The Gallup-Healthways recently released an annual well-being index. Well-Being Index includes more than 2.1 million surveys and captures how people feel about and experience their daily lives. The well-being index data provides a comprehensive view of well-being across five elements. One element is labeled ‘physical’ and described as “having good health and enough energy to get things done daily”.
Oklahoma was ranked 39th for overall well-being and a disappointing 46th for the specific element of physical well being.
The top ranked ten states in overall well-being were:
Some of the top ranked states are in relative close proximity to Oklahoma such as Colorado, New Mexico, Texas and Nebraska. Therefore, it appears geography isn’t the sole reason for ranking higher. Oklahoma did rank well in social, community, and purpose elements of the index. This type of report will hopefully aid lawmakers and communities of Oklahoma in identifying areas of improvement and encourage continued efforts of making Oklahoma a happier and healthier state.
Today I ran in O’Connell’s 16th Annual St. Paddy’s Day 8K Run in Norman, OK. The run benefitted the Special Olympics of Oklahoma. Thanks to events like this over 10,500 Special Olympic athletes participate in more than 140 competitions and training events annually. It’s been almost five years since my last real race and I figured a fun race benefiting a great organization was a great way to start. I spent those years on the sideline with injuries and workout restrictions due to pregnancies. This is the first race I’ve been able to run that I’ve been able to train for. It’s almost easier to run a race that I haven’t trained for. My expectations are set so low that I really am just concerned with finishing the race rather than pace and stride.
This race had all the makings to be a personal disaster. My worrisome mind was beginning to get the best of me and I had a giant stomachache. My IT band was tight and my knee was aching for the past few days. The weather was overcast, cold, and windy. Not the sunny, temperate day I was expecting.
As I did a quick warm up jog and stretched out near the starting line, the bag pipers started playing and my mood brightened a little. The runners lined up at the starting light and a few of the Special Olympic athletes recited their mantra:
“Let me win, but if I cannot win, let me be brave in the attempt.”
It was a keen reminder of the purpose for the race and for runners to give their best regardless of the circumstance.
At the sound of the shotgun the race started and it was a sea of green runners headed down the streets of Norman. The first mile was uncomfortable because my muscles took their time to warm up in the cool early spring breeze. Around mile two I was surprised to find my own personal cheering crew. My husband and two young daughters decided to brave the chilly day and cheer for me along the road. I nearly broke out in tears to see my four-year-old daughter jumping up and down, waving me on. The joy I felt from getting high fives from my family was short lived because as I turned the corner for miles three and four I started getting passed by other runners and the enemy within was repeating “you’re so slow”, “your legs are concrete”. My training was seemingly failing me.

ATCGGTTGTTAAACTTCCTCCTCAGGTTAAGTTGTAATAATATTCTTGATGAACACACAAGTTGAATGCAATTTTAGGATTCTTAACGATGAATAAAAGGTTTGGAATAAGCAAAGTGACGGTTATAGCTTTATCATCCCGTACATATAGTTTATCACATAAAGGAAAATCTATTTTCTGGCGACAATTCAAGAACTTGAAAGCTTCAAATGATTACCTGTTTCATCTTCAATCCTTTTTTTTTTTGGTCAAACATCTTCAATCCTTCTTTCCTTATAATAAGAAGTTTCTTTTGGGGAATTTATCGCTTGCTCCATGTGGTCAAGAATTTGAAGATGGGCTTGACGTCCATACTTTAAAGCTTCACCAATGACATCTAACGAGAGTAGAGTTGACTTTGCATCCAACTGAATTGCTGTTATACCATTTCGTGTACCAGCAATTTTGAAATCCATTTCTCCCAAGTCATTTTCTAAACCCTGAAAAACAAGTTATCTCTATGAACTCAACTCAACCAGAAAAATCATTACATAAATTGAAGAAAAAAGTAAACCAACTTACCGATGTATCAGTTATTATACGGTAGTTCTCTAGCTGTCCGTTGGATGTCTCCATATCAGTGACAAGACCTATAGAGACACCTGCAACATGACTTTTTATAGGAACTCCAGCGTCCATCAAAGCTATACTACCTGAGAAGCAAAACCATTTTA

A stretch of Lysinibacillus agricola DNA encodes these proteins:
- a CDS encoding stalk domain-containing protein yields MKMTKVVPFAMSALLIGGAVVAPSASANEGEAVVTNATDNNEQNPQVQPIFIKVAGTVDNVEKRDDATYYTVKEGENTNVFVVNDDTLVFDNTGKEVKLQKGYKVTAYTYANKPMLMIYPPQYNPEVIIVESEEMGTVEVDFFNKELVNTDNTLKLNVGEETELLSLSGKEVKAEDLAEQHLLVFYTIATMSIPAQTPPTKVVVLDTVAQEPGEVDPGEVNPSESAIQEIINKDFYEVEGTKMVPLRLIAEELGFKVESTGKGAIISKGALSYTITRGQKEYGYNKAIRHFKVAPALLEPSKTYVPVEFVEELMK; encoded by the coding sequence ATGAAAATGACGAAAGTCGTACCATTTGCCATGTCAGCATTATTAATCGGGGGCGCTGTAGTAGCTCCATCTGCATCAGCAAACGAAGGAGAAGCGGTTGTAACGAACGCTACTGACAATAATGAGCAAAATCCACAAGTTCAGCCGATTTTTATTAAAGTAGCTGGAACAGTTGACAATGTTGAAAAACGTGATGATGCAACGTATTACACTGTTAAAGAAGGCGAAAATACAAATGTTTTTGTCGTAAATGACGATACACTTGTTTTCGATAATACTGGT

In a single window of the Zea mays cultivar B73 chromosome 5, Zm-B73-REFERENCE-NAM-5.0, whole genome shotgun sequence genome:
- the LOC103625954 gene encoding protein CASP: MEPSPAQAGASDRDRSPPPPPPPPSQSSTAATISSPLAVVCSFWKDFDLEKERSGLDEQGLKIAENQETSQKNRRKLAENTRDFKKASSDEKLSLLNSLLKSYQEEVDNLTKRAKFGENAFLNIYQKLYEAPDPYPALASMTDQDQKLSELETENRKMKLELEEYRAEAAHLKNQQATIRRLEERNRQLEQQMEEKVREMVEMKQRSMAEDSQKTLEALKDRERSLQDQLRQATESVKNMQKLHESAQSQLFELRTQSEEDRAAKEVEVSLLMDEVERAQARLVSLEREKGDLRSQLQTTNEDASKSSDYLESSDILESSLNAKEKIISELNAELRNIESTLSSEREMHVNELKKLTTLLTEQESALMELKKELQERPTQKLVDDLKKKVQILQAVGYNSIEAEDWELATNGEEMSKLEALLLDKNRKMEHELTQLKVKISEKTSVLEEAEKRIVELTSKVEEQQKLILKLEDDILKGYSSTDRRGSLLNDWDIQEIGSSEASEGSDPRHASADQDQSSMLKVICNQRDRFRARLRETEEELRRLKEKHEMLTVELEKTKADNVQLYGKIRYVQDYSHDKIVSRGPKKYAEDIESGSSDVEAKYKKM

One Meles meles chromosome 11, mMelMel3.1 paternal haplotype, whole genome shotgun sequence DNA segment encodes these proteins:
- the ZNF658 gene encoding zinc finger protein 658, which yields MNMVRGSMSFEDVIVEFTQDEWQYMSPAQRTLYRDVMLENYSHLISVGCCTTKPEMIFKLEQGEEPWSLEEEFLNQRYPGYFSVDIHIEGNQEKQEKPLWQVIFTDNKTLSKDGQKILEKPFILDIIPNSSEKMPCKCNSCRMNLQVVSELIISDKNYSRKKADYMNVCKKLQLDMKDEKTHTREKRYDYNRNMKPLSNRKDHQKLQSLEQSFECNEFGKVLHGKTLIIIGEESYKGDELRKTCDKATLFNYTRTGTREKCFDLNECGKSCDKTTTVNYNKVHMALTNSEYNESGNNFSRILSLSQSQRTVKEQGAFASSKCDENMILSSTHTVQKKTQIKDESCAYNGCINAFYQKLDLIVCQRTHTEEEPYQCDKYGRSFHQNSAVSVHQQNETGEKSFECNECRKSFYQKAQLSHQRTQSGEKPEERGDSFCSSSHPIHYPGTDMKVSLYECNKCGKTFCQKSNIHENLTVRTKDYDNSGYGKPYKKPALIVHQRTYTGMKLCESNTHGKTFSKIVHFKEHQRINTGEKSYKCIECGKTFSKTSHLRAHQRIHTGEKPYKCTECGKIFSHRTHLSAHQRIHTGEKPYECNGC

But my little cheering section popped back up again at mile five. My husband’s smiling face saying “you’re freaking awesome” was all I needed. I reminded myself the reason I run is not because I’m some star athlete hitting world records. I run to be healthy for my family and to be an example for my kids. I want them to understand that fitness is a lifelong effort. And that they can do anything they set their minds to. After seeing them again I decided the only repeating words in my mind would be “you got this” and “run with joy”. So that’s what I did. I waved at spectators, I focused on relaxing my face and smiling, and huffed out a couple of breathy thank you’s to the cops directing traffic along the race route. I turned the corner to the final leg of the race and saw the beautiful, inflatable finish line. My cement legs were aching and I didn’t have much gas left in the tank. I couldn’t make out the numbers on the clock until I was steps from crossing the finish line. As I crossed the finish I saw 4X:XX. It didn’t matter what the rest of the numbers were because that ‘4’ told me all I cared about. I just ran an average pace of sub 10/mile. The race had been full of pleasant surprises so it was only fitting that it finished with one as well.